Despite referendum debacle: Macedonian Government passes motion initiating constitutional changes

The Macedonian government held Monday an extraordinary session to review a motion initiating a change in the Constitution of the Republic of Macedonia. After adopting the text, the government concluded to send the document to the Macedonian Parliament for consideration before reaching a decision on launching a procedure to amend the Constitution.

The government proposes inclusion of the adjective North in the name Republic of Macedonia throughout the text of the Constitution before the word Macedonia. Changes to the Constitution's preamble are also proposed so as to align it with the Prespa Agreement and to change two articles, said Mile Bosnjakovski.

The preamble, in the section for statehood and legal traditions, will contain concrete documents adopted at the Anti-fascist Assembly for the National Liberation of Macedonia (ASNOM), the government spokesman told a news conference.

The government, he added, also proposes changes enhancing 'border guarantee' in Article 3 of the Constitution, which was already amended in 1992.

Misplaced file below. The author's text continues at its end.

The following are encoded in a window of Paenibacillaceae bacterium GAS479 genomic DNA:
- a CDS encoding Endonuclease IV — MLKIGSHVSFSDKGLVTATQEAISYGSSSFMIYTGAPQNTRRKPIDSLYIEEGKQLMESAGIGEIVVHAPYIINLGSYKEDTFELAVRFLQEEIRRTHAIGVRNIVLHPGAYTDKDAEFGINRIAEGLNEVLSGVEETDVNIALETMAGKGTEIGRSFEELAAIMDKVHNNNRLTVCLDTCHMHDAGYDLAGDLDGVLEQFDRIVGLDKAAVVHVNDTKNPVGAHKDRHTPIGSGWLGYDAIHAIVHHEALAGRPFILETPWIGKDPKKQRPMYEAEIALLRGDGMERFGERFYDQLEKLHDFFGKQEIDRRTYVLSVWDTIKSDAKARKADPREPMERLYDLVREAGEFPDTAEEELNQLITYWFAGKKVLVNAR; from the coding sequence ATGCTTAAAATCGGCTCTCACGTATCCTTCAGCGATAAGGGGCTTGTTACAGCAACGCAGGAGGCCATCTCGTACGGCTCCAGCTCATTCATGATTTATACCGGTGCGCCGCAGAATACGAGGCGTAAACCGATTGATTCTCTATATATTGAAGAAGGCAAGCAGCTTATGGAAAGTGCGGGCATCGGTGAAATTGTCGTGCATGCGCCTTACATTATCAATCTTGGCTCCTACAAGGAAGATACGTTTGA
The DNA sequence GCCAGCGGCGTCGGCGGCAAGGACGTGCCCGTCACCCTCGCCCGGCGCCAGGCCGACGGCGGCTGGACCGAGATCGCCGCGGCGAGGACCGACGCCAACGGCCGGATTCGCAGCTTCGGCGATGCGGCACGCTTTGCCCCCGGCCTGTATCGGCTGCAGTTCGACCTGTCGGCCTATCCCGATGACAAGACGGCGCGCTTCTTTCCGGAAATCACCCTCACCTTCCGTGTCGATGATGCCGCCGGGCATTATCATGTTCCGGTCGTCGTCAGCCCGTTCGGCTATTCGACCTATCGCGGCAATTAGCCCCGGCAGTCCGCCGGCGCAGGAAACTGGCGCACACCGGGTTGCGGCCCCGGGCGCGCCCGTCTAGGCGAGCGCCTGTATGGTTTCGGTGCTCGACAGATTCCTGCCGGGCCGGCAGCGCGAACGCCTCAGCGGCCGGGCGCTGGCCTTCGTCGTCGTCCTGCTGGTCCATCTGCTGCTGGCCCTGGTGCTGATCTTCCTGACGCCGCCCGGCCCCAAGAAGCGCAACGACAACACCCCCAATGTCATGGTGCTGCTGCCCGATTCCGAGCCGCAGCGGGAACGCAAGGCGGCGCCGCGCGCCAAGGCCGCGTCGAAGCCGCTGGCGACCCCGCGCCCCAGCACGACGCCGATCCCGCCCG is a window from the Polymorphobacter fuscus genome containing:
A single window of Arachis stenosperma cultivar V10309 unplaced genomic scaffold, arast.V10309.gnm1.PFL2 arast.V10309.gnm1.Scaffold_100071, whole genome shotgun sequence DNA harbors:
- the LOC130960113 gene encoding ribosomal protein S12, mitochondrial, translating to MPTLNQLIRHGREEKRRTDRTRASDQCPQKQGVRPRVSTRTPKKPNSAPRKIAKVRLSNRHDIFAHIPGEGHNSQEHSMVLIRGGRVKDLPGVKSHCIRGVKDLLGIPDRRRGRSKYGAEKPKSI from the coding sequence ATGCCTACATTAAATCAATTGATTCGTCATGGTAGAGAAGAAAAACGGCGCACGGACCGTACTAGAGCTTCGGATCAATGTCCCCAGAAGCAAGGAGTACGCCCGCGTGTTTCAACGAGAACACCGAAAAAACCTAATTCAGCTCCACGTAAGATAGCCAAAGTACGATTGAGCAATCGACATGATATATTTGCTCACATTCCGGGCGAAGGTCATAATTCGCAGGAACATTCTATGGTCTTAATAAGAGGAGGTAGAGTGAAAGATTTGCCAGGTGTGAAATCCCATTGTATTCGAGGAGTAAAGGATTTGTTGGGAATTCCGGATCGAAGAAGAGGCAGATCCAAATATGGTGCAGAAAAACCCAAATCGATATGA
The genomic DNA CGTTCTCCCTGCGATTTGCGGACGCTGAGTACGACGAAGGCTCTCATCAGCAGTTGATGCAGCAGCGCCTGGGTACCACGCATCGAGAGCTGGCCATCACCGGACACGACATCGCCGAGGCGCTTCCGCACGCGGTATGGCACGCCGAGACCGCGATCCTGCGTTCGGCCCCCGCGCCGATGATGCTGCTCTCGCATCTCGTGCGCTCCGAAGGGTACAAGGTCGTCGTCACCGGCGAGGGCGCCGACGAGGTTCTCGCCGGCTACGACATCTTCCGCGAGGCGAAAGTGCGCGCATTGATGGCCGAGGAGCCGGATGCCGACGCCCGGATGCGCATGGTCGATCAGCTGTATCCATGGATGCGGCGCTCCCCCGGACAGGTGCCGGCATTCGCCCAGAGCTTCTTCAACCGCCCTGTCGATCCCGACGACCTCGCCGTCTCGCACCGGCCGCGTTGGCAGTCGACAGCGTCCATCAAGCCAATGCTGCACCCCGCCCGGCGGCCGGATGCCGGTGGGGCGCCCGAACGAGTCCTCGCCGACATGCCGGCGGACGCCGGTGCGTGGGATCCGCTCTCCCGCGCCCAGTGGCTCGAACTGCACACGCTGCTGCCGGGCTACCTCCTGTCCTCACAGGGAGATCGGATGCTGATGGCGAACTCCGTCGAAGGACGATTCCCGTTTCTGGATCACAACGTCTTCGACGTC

"The new proposal will champion observance of the sovereignty, territorial integrity and political independence of the neighboring countries, thus strengthening the guarantee for the existing borders and declaring that Macedonia has no territorial ambitions. It means protection of the territorial integrity of the Republic of Macedonia and of the neighboring states," elaborated Bosnjakovski.

The government also proposes a change to Article 49 of the Constitution about Macedonian expatriates and the diaspora abroad. It was also amended in 1992.

"Under the constitutional amendment, the Republic of Macedonia cares for the cultural, economic and social rights of representatives of the Macedonian nation and all of our citizens residing abroad without implying interference into the sovereign rights of other countries and in their internal affairs in any form and for any reason," the spokesman said.

Now it is up to the members of Parliament, regardless of their party affiliation, to voice their opinion about the government's proposal.

"They have a historic duty and obligation before the citizens to pave Macedonia's way toward stability, security and economic prosperity. It is the way to the EU and NATO paved by the Agreement between Macedonia and Greece. The MPs are expected to decide to this end and as an expression of respect of the will of the citizens voting in the referendum, and also the will of almost 80% of citizens that approve Macedonia becoming a member of the EU and NATO," noted Bosnjakovski.

The MPs, he added, should make a decision that will make Macedonia a better place to live in.

Asked whether the proposal initiating constitutional changes suggested that a 2/3 majority had been secured in Parliament, Bosnjakovski said that the government today was launching the process and expected the lawmakers to follow the will of the people in the Sept. 30 referendum. 

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